When you think about a healthy diet, what comes to mind? Three square meals, fruits and veggies? Low carb, no sugar? There is so much information in circulation today that it can be hard to know where to start, let alone how to begin teaching your children about healthy eating.
The best way, of course, is to start fostering healthy eating habits from day one, but sometimes that just isn’t feasible. Maybe it’s only recently you’ve come around to healthier eating yourself. If that’s the case, it can be hard to course correct your child’s relationship with food. However, that doesn’t mean it’s impossible.
The best way to start transitioning your child into a healthier way of eating is to start replacing their fatty, salty, sugary snacks with a healthier option. While there are a plethora of resources available to help you plan healthy, easy to cook meals for picky eaters, it can be harder to find healthy snack options. With 91% of Americans snacking multiple times per day, according to a study by the Hartman Group, snacking has become an important part of how our culture interacts with food.
That means the sooner we can teach children to make healthy snacking choices, the better off they will be.
How to Encourage Healthy Snacking
When choosing your healthy snacks, it’s important to not only consider the fat and sodium content, but also your child’s dietary preferences. Do everything in your power to avoid treating healthy snacks like a chore or obligation.
The most important thing is to always keep healthy snacks stockpiled in your home. Low–sodium cheese, fruit cups, carrots, and yogurt are all great options. If your child is craving certain treats, look for healthier, homemade replacements: instead of fatty potato chips, try making some homemade kale chips or edamame. Likewise, you can replace candy bars with healthy snack bars packed with vitamins, healthy calories, and nutrients.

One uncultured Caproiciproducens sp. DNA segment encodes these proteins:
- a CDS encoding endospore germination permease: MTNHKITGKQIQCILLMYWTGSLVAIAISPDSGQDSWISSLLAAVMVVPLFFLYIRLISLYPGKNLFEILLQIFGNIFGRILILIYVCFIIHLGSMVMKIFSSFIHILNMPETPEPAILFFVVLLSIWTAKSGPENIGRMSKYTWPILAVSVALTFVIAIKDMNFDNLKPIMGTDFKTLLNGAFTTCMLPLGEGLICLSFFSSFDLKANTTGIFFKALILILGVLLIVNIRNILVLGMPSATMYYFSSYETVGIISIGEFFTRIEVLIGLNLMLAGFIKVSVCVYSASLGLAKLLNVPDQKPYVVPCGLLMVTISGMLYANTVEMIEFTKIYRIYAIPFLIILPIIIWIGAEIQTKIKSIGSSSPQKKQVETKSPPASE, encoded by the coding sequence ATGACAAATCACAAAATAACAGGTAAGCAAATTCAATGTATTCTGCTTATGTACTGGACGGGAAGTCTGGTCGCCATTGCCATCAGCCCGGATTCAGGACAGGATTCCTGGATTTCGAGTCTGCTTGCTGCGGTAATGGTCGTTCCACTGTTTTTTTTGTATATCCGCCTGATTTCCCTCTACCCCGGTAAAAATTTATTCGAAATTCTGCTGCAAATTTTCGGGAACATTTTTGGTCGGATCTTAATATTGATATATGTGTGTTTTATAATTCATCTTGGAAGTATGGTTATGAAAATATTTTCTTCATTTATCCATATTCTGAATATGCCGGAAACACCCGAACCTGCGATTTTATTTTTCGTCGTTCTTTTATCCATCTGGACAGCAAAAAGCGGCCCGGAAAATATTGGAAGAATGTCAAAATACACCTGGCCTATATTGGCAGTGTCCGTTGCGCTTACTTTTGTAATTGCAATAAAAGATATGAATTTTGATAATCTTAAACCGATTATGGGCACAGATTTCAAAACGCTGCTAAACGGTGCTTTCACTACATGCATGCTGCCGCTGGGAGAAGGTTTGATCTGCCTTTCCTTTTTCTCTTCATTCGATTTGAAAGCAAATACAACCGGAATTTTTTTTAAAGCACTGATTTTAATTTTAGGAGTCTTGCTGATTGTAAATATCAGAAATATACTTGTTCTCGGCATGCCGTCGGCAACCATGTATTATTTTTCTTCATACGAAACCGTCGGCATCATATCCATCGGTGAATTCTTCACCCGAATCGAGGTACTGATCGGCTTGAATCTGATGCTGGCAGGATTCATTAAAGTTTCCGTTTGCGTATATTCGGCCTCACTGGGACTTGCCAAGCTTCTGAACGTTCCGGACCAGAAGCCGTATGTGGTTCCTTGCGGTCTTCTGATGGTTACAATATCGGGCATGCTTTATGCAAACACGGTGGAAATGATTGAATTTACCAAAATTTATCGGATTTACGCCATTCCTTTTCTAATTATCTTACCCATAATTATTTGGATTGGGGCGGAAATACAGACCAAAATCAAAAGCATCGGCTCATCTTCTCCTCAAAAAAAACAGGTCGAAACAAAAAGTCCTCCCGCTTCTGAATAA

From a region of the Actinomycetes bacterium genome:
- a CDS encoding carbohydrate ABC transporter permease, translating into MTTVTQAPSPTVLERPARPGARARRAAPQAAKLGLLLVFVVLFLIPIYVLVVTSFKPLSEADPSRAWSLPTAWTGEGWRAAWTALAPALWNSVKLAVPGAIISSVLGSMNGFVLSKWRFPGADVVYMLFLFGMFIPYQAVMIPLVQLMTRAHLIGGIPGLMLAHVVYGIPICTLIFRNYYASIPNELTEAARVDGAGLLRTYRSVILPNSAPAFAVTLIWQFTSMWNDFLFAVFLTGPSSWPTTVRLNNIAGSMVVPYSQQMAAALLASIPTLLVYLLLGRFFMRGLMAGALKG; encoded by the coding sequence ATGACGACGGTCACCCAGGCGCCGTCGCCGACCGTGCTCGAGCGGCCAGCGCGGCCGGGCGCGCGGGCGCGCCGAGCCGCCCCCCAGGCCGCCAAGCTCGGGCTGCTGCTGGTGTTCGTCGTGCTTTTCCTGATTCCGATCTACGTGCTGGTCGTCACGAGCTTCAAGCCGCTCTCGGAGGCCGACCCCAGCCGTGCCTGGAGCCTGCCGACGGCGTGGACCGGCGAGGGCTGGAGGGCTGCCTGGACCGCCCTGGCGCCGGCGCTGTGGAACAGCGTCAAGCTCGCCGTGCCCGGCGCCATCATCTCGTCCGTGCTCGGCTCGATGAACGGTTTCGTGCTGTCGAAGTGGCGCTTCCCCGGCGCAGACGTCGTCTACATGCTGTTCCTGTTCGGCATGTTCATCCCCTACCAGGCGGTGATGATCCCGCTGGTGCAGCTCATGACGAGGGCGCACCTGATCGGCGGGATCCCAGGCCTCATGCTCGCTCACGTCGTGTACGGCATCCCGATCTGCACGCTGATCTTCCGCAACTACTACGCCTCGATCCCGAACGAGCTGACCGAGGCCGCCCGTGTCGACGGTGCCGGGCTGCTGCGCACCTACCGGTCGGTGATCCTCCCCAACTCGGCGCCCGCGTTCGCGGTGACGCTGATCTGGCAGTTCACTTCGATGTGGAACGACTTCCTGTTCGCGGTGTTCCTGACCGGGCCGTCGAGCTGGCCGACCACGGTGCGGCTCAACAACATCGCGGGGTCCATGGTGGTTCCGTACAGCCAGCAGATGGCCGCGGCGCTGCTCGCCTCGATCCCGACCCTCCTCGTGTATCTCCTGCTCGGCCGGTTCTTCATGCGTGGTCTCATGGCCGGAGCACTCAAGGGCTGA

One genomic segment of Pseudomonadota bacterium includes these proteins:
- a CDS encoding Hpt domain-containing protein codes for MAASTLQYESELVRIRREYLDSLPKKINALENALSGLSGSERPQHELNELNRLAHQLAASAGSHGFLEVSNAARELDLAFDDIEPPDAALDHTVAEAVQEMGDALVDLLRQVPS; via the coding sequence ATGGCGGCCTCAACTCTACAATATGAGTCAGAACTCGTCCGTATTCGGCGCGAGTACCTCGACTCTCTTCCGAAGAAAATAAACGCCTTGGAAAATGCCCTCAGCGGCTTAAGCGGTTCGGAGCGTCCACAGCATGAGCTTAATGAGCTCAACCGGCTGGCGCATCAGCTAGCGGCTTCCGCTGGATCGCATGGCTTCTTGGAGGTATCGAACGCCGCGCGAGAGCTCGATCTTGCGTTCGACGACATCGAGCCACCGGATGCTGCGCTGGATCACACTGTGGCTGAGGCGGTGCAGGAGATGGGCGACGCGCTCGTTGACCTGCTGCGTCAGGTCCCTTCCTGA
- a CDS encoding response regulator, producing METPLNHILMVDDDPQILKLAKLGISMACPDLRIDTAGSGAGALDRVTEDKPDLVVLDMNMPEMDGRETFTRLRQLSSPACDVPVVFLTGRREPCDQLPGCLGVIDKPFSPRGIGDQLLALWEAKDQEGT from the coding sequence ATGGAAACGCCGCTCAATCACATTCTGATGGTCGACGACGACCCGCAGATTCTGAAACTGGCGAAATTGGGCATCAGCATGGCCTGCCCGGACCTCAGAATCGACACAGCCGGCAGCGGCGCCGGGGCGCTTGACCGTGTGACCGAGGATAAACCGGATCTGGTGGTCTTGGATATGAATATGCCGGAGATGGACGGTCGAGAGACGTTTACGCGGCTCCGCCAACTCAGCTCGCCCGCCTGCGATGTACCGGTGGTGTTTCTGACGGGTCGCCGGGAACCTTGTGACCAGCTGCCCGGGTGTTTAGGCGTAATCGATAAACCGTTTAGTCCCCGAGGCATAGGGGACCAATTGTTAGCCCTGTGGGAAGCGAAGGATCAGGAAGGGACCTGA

When to Snack
Snacks can be very beneficial for children, whose constant growth requires an endless amount of fuel. Young children (or older ones in the middle of a growth spurt) should be encouraged to have two snacks a day, while children not experiencing such rapid growth should be fine with only one.
In order for your child to get the most out of their snacking, you should make sure that you are offering snacks at the halfway point between meals, otherwise you might spoil your child’s appetite, or worse, encourage them to refuse food at meal time so they can save room for a tasty snack a half hour later.
This also helps to instill a regimented approach to eating. While one should never refuse a hungry child food, it is important that food does not become a cure for boredom or emotional distress. That’s a sure way to create an unhealthy relationship with food. If you doubt your child’s hunger, have a conversation with them. This teachable moment can save them years of bad eating habits and even food addiction.
While it can sometimes be hard, especially when dealing with a picky eater or supertaster, teaching your child healthy snacking habits is a huge step towards instilling a healthy relationship with food. In a society struggling with obesity, junk food, and eating disorders, a healthy relationship with food will help lead your kids to a happier, healthier life